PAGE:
The survey of 500 companies belonging to the Engineering Employers Federation found that just one five of them favoured joining the euro, without reservation, despite the fact that 80% of them currently export their goods to the EU.
One third of companies said Britain should adopt a ‘wait-and-see’ approach before making a commitment, while 29% supported joining the euro, but remained opposed to setting a timetable for discarding the pound.
Only 8% of companies believed Britain should never join the euro, while a further 6% said it should not happen before 2007.
A significant strengthening in the euro is likely to increase support for its introduction to almost 60% of UK industries, the survey found, and 56% of companies said they would support the single currency if measures were introduced to cut back the involvement of the EU in national affairs such as taxation and social policy.
Billing the survey as the last before the imminent general election, EEF director-general Martin Temple said businesses remained committed to the European Union, but warned: ‘Opinion on the euro’s introduction could swing either way over the next few years depending whether these concerns are addressed by the UK government.’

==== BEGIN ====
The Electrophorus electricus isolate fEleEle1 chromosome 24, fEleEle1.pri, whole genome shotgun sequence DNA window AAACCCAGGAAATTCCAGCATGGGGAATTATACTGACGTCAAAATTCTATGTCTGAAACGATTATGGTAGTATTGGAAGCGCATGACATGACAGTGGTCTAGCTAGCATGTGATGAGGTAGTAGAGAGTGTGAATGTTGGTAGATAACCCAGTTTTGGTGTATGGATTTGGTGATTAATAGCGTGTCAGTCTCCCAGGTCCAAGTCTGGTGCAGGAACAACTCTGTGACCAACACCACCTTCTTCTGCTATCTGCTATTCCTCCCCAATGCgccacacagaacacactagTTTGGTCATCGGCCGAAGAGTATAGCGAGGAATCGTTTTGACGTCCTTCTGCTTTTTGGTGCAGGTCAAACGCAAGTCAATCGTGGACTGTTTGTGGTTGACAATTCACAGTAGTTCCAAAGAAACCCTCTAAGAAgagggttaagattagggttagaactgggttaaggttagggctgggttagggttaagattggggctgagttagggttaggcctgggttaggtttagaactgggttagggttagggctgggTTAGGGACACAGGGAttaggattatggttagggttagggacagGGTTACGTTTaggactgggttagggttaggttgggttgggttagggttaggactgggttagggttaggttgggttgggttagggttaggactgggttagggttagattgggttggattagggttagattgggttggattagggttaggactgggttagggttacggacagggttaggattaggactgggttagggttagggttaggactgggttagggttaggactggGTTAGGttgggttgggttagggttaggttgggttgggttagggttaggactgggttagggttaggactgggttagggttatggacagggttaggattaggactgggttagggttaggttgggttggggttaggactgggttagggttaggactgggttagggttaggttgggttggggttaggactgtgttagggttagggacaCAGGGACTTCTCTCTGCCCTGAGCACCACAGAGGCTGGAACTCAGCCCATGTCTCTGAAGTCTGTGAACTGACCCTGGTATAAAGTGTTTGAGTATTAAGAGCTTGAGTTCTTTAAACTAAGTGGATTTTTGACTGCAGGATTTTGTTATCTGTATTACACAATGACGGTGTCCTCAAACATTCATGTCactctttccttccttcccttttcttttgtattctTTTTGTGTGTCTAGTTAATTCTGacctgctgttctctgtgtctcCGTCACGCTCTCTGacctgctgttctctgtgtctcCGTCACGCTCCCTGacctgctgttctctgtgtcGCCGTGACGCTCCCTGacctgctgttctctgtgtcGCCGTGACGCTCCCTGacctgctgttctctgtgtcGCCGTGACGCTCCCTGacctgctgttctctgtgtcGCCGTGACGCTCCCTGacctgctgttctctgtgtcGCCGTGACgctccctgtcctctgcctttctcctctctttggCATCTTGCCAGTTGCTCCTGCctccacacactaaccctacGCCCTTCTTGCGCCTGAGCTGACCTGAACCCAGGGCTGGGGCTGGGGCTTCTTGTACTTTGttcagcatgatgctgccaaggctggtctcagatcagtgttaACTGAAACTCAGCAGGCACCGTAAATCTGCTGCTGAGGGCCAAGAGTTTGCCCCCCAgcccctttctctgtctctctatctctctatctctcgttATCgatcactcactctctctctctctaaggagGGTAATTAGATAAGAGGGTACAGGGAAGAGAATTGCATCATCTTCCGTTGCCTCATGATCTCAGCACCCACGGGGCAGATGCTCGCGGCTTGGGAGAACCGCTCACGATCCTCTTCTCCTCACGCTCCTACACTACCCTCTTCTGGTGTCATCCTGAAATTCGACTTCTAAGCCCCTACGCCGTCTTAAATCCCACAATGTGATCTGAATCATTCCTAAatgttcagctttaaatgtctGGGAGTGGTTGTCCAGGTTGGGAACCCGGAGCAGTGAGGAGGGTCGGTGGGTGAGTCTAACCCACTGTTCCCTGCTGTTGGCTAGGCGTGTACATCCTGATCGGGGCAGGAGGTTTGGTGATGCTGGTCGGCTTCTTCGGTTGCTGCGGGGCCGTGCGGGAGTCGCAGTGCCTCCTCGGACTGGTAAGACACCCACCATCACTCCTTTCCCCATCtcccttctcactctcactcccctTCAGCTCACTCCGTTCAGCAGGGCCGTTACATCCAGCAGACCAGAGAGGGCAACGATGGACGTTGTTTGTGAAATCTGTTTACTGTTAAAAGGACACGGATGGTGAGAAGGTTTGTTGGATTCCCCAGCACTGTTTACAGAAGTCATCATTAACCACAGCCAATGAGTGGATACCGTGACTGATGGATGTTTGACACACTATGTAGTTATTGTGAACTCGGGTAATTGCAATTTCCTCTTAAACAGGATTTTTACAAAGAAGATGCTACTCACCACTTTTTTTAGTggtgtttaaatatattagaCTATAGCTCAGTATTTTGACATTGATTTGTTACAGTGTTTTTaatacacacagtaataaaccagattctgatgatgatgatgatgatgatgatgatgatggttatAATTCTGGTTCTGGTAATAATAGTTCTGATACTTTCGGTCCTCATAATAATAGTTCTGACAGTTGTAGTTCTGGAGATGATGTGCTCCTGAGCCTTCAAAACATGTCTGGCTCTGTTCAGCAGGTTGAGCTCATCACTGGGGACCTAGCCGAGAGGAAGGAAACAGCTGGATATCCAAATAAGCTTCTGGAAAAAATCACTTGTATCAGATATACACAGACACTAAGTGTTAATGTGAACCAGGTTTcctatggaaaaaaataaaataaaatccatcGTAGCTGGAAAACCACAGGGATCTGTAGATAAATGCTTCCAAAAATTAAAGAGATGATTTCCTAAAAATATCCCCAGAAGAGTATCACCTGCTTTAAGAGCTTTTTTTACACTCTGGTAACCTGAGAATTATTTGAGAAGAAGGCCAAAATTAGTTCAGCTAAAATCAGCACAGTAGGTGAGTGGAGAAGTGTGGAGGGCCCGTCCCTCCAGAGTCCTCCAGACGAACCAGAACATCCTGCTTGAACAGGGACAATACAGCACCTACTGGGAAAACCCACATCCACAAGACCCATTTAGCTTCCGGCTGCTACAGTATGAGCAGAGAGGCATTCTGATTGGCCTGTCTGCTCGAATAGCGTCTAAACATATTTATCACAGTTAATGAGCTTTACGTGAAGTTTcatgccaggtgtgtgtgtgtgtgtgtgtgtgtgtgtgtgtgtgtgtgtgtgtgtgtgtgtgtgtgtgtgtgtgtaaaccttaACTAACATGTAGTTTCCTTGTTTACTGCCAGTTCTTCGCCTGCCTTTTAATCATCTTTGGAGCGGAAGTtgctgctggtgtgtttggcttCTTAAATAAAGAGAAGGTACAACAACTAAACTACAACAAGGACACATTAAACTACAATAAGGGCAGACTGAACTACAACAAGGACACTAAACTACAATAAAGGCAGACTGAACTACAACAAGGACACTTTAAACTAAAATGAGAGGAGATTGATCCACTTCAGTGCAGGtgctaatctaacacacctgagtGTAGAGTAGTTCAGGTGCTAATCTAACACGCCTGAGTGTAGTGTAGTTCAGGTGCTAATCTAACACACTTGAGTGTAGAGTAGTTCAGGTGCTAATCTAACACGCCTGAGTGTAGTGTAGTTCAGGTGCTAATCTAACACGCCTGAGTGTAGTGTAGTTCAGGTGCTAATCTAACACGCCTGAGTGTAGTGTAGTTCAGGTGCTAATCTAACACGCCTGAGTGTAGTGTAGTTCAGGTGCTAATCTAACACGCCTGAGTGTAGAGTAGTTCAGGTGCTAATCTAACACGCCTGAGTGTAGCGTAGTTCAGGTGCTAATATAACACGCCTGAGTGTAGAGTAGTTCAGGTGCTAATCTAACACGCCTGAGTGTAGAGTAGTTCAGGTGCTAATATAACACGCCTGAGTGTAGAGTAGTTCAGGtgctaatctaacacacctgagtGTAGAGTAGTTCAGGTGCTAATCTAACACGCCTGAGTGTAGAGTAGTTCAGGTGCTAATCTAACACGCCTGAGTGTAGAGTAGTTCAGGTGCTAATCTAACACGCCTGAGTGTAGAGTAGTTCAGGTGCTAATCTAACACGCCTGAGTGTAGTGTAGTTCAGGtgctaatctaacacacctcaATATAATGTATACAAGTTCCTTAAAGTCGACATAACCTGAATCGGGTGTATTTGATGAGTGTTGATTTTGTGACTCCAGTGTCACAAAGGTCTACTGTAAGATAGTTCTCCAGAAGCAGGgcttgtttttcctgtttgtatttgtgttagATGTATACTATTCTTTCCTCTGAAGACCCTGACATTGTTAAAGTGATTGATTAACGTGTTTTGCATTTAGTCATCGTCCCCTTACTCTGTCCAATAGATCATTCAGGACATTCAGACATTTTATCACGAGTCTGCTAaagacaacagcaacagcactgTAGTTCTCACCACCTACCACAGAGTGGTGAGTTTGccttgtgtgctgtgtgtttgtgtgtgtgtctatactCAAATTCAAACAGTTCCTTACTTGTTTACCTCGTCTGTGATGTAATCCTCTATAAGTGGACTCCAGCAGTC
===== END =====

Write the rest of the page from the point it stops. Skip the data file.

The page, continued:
He added that government would need to address the concerns of business if it wanted to influence business opinion ahead of a potential referendum.
The survey also found that most companies were changing their trading strategies in the face of growing international trade. A third had already located parts of their production process abroad, while another 50% said they would do so in the next five years.
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